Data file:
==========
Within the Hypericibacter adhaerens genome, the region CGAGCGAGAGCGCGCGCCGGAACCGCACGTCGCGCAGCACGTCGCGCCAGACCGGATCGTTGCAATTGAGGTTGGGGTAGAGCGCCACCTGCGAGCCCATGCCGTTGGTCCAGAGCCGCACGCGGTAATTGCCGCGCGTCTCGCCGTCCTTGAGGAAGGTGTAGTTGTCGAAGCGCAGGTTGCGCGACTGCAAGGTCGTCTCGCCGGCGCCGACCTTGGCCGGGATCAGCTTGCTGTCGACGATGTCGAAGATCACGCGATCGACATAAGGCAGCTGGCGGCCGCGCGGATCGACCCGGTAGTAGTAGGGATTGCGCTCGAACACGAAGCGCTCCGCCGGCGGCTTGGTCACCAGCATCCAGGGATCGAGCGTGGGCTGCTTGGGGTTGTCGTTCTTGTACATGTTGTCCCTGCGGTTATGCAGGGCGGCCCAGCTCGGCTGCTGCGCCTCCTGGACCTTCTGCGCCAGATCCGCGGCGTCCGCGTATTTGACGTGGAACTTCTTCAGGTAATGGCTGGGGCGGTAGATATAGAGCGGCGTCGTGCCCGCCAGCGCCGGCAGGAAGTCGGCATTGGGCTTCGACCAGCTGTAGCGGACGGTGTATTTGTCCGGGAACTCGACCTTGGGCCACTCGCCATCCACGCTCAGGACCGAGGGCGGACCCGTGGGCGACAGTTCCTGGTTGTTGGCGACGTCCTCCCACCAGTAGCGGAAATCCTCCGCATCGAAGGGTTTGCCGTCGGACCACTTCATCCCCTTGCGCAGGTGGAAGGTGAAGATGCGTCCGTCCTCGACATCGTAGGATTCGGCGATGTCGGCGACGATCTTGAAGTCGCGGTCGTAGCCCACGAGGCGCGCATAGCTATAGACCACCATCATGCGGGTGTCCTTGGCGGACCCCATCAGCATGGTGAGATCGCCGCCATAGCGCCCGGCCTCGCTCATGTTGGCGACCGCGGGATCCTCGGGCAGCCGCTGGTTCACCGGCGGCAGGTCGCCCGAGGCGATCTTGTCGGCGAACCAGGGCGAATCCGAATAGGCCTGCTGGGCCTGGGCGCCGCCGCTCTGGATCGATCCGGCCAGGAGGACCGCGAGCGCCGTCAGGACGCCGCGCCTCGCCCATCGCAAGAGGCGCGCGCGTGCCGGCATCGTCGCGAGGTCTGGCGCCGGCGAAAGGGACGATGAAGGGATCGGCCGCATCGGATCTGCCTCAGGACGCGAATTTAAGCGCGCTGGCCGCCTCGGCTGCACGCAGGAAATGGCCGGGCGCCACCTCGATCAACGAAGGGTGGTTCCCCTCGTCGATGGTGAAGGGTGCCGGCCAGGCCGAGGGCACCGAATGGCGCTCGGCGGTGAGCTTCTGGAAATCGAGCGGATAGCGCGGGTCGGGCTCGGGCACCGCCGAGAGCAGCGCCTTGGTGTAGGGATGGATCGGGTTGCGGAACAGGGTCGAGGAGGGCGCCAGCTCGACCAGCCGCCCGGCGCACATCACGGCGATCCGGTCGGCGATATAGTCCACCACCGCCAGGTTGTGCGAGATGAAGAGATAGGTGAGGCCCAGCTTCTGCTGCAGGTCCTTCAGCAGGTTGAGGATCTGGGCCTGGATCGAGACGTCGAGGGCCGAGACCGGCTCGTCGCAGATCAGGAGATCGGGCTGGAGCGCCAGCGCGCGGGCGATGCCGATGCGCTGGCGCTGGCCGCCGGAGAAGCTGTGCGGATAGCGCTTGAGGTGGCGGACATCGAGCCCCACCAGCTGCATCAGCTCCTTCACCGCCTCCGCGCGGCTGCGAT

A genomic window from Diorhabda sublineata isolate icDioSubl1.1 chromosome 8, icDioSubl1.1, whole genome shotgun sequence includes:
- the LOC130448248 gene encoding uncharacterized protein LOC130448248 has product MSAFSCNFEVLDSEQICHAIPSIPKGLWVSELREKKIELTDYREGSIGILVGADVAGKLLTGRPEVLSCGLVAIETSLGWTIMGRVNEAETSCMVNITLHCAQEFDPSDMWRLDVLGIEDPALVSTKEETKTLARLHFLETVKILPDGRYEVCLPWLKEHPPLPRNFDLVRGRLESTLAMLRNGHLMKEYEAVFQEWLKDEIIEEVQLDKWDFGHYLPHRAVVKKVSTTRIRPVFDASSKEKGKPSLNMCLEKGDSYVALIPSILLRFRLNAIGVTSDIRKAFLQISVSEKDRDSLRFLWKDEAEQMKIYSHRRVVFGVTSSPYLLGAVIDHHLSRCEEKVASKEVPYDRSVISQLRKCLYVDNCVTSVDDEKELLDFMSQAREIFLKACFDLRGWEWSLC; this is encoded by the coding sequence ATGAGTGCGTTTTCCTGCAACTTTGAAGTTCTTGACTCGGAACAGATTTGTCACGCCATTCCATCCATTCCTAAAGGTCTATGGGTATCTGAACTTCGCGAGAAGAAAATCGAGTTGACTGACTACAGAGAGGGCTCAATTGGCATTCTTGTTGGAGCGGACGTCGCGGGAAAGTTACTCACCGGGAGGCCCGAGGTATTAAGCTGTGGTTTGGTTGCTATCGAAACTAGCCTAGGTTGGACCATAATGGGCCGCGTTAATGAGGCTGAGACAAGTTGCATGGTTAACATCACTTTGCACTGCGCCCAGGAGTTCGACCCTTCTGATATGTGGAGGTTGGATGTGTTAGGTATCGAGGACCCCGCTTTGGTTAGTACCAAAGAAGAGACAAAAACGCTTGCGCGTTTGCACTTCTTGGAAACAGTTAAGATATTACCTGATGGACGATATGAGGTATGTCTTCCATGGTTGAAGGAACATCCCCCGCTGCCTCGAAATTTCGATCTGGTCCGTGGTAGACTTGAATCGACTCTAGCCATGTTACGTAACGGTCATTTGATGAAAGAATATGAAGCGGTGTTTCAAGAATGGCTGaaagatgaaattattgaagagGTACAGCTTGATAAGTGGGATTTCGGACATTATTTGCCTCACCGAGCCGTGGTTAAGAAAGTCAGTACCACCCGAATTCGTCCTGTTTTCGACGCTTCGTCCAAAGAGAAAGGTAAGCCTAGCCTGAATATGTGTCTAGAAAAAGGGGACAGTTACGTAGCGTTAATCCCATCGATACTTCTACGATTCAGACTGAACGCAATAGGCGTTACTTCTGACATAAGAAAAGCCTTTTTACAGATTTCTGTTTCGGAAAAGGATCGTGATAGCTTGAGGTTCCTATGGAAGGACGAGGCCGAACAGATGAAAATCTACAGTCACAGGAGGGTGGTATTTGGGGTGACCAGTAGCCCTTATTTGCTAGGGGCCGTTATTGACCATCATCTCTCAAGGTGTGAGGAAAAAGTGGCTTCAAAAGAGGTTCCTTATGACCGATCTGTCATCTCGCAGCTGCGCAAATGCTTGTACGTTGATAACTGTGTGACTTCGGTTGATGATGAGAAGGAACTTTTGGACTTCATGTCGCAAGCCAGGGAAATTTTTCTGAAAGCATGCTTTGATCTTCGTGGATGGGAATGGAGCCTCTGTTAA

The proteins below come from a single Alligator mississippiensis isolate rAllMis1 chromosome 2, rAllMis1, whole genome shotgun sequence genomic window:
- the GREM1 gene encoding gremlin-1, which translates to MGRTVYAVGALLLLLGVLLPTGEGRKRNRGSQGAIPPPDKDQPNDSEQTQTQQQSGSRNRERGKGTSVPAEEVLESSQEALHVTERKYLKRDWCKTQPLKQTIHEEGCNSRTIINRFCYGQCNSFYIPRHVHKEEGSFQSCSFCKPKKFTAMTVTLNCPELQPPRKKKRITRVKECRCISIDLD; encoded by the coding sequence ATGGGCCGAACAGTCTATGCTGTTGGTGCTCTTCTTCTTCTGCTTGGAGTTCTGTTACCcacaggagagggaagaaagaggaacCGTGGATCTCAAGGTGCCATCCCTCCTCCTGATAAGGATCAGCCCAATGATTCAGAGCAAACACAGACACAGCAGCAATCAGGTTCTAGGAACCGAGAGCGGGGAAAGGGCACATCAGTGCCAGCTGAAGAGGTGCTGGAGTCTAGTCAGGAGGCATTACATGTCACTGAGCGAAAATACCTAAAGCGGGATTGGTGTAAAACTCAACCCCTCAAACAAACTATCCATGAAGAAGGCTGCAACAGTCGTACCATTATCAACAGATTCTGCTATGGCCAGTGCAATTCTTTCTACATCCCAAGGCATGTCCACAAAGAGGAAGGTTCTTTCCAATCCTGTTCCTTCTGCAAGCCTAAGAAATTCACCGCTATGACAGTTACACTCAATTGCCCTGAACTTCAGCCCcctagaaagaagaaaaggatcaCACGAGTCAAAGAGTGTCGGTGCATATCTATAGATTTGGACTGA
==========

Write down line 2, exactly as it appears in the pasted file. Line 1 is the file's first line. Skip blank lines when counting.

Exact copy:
A genomic window from Diorhabda sublineata isolate icDioSubl1.1 chromosome 8, icDioSubl1.1, whole genome shotgun sequence includes: